I was just recovering from a hip operation and Edward had just had his knee done. So we were like a couple of old crocks supporting each other, as we hobbled up the aisle together. I don’t think that the ceremonial gravitas of this important civic occasion was enhanced by either of our performances.
Edward had long involvement with, and experience of, the Civic side of the City of London. This came about through his work, as a chauffeur, for Cyril Sweett, founder of the UK’s oldest quantity surveying firms. Cyril was elected as one of the two City Sheriffs in 1965 and he gave Edward an interesting commission.
In those days, you had to be wealthy to take on this Shrieval role and, as soon as he was elected, Sheriff Sweet sent Edward off to Berkeley Square to buy him a new Rolls-Royce car. The Sheriff gave him a large cheque made out to HR Owen for the latest model. A few hours later, Edward returned empty-handed, so to speak, with the explanation that the price was more than the new Sheriff had bargained for. This minor matter was, however, soon resolved and Edward became the proud chauffeur of a brand new Phantom V. This was a far cry from his Granddad’s horse and cart and a far cry from his own previous career as an omnibus driver.
The following year, in 1966, Edward was granted Freedom of the City of London and his Civic Service continued, as he became, in time, Beadle for Lime Street, the Beadle of Pewterer’s Hall and then an Usher at the Old Bailey.
As Beadle for Lime Street, he served many Aldermen but he and I finally made it in 2006 when I became Lord Mayor and he walked beside the Lord Mayor’s coach. Aged 83, he stayed the three mile course carrying the Lime Street mace, which dates from the 17th century and is one of the oldest in the City.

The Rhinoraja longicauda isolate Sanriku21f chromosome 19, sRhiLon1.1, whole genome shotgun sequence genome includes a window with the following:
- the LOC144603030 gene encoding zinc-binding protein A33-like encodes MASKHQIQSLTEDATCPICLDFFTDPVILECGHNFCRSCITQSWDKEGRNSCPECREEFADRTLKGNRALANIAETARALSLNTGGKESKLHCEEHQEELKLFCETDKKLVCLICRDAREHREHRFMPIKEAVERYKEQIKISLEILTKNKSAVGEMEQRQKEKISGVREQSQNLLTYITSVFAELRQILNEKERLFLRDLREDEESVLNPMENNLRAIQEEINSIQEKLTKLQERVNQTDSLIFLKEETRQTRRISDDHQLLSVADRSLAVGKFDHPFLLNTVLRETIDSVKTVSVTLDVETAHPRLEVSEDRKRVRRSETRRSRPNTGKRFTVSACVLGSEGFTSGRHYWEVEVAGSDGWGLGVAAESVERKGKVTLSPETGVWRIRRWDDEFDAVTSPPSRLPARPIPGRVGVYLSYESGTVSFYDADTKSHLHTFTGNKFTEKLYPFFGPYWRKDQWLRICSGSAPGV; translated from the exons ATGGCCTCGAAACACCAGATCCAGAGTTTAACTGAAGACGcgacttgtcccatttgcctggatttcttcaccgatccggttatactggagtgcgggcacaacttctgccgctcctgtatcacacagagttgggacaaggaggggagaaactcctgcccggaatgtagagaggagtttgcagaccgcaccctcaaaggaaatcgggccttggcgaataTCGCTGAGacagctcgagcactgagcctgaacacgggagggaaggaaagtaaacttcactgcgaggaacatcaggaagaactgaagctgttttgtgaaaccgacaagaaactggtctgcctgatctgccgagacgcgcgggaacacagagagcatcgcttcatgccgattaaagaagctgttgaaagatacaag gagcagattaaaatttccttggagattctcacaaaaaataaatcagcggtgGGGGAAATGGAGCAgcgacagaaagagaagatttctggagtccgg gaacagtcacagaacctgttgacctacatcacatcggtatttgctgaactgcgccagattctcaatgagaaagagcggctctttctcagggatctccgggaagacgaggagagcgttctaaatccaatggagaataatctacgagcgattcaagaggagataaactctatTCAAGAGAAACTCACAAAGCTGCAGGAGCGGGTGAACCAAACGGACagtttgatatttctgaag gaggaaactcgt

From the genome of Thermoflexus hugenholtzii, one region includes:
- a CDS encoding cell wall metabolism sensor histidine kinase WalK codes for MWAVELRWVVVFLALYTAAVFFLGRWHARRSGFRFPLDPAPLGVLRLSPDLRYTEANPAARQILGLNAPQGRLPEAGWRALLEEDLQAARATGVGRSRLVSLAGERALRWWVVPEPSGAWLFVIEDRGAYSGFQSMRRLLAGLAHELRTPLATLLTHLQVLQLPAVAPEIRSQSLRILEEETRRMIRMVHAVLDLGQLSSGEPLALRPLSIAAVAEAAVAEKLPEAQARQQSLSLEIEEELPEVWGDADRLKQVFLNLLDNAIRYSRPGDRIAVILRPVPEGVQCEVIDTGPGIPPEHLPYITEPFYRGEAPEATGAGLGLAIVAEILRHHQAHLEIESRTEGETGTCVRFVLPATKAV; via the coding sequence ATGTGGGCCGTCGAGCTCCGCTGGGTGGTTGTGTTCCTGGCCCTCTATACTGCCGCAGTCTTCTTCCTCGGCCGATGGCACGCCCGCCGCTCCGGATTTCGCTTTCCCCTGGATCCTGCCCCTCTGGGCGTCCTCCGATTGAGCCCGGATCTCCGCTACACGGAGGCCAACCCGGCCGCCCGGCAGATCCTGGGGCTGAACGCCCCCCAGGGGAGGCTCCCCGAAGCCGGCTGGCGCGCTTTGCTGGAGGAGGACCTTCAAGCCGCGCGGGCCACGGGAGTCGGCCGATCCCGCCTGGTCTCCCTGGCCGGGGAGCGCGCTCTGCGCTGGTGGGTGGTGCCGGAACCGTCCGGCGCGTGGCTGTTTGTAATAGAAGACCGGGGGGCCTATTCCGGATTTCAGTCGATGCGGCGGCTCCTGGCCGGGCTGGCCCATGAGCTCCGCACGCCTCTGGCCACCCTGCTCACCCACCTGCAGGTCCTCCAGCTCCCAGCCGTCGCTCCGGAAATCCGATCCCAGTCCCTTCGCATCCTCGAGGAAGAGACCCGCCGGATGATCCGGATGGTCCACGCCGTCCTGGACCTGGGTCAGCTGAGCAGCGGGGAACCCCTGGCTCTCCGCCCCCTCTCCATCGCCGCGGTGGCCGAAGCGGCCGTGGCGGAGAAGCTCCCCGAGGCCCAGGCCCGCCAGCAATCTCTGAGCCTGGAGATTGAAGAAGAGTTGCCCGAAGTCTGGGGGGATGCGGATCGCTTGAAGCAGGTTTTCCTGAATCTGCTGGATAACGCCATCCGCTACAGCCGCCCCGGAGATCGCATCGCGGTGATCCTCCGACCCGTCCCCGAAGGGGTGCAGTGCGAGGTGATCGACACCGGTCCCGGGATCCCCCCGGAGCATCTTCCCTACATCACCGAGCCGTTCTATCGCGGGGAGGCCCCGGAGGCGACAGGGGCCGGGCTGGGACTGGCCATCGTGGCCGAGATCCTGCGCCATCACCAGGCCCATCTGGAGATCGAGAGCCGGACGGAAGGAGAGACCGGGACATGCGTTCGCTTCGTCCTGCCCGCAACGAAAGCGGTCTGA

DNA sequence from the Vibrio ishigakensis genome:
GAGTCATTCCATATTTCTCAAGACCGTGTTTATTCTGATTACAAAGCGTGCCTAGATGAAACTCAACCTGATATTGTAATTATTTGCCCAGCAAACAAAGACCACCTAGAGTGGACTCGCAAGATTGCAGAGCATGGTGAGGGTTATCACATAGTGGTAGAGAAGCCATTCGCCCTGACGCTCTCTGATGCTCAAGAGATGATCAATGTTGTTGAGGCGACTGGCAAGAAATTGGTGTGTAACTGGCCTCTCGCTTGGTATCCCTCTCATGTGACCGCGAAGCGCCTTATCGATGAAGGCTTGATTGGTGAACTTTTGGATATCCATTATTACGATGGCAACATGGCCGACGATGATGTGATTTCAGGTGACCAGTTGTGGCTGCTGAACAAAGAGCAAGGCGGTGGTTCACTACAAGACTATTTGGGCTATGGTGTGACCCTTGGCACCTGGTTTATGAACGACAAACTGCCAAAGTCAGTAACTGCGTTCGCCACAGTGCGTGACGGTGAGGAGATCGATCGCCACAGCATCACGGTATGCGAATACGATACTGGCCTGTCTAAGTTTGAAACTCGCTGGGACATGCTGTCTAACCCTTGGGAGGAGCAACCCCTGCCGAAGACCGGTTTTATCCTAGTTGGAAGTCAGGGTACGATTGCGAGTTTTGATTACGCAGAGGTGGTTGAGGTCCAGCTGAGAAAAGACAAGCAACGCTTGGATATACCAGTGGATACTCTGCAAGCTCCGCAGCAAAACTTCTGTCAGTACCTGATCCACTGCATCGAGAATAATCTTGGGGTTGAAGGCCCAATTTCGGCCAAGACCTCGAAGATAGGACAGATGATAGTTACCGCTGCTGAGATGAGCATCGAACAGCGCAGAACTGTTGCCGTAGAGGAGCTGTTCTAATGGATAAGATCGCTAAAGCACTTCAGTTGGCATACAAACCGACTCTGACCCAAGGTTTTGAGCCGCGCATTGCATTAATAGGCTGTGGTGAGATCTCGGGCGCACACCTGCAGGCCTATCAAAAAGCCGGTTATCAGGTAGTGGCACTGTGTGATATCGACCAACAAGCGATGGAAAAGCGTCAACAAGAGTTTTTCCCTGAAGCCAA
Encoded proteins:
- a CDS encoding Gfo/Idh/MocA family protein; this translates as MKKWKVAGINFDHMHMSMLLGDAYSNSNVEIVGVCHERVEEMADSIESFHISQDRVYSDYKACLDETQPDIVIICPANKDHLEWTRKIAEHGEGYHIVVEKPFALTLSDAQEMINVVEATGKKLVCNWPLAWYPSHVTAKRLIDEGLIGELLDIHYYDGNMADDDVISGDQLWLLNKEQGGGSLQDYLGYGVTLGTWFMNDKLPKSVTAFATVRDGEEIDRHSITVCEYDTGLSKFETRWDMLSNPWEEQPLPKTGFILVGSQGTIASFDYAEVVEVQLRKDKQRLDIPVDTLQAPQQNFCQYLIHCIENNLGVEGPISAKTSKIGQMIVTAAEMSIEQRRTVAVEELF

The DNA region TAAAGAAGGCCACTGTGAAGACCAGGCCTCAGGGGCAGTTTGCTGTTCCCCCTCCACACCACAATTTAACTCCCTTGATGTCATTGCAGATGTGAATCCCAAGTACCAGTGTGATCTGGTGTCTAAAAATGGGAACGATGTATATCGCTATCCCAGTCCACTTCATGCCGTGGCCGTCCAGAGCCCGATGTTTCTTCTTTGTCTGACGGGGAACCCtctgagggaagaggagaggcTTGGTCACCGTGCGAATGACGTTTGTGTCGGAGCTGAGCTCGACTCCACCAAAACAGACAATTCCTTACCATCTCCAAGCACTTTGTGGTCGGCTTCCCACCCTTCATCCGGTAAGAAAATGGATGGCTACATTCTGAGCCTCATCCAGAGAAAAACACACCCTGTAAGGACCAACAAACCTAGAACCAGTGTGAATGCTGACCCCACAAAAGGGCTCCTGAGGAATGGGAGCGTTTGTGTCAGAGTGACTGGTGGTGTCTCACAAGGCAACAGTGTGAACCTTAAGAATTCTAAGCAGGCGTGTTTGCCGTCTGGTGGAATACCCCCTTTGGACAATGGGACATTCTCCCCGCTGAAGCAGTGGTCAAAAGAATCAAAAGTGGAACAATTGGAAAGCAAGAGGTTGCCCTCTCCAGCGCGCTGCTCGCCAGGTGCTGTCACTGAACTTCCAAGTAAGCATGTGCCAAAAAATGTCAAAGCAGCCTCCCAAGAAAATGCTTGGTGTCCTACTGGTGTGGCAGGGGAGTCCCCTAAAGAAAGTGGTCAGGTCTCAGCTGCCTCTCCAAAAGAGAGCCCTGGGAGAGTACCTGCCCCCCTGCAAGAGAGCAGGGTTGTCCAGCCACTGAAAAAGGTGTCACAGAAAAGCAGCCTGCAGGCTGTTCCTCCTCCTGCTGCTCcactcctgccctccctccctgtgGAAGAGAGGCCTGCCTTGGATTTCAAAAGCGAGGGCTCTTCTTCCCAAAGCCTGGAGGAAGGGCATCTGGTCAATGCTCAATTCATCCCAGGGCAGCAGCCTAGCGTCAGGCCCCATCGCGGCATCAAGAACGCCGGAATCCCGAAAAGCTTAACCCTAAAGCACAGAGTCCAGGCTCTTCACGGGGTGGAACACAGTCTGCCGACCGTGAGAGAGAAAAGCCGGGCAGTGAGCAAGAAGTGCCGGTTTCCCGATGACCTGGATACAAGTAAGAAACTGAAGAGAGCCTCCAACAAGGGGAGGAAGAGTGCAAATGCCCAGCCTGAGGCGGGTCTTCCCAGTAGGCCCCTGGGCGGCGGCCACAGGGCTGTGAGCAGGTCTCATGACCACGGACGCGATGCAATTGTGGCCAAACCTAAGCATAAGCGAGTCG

We were all thrilled when, on retirement as Beadle in 2008, Edward proposed that one of his sons, Stephen, should be appointed as his successor in Lime Street. We are delighted that a tradition should be so continued, with the Kipping family now woven into the fabric of Lime Street.
One of the proudest moments of my Mayoralty was awarding Edward the Arctic Star for his services in the Royal Navy during the Second World War. Edward served in the Arctic escorting convoys to Russia, a journey which Prime Minister Winston Churchill called “the most dangerous run of the War”. It was a living hell, where the life expectancy for those torpedoed in the frozen waters was about three minutes. Yet, those convoys managed to deliver a staggering total of over 12,000 tanks, 22,000 aircraft and 375,000 trucks, as well as four million tons of ammunition.
These valiant efforts helped ensure that the Soviets were properly supplied to help defeat the Axis Powers, not least at the Battle of Stalingrad which anniversary we have recently commemorated. In those wartime years, Edward did indeed demonstrate the courage which his Mother had observed in that little boy scurrying between those horse’s legs.
Edward, you served the City of London well. You served the Old Bailey, the Shrievalty and the Mayoralty extremely well. But, as a young man, you risked everything and you served your country well.
We, gathered here today, salute you for what you have done. We thank God for your life and for your contribution. May you now rest in peace”.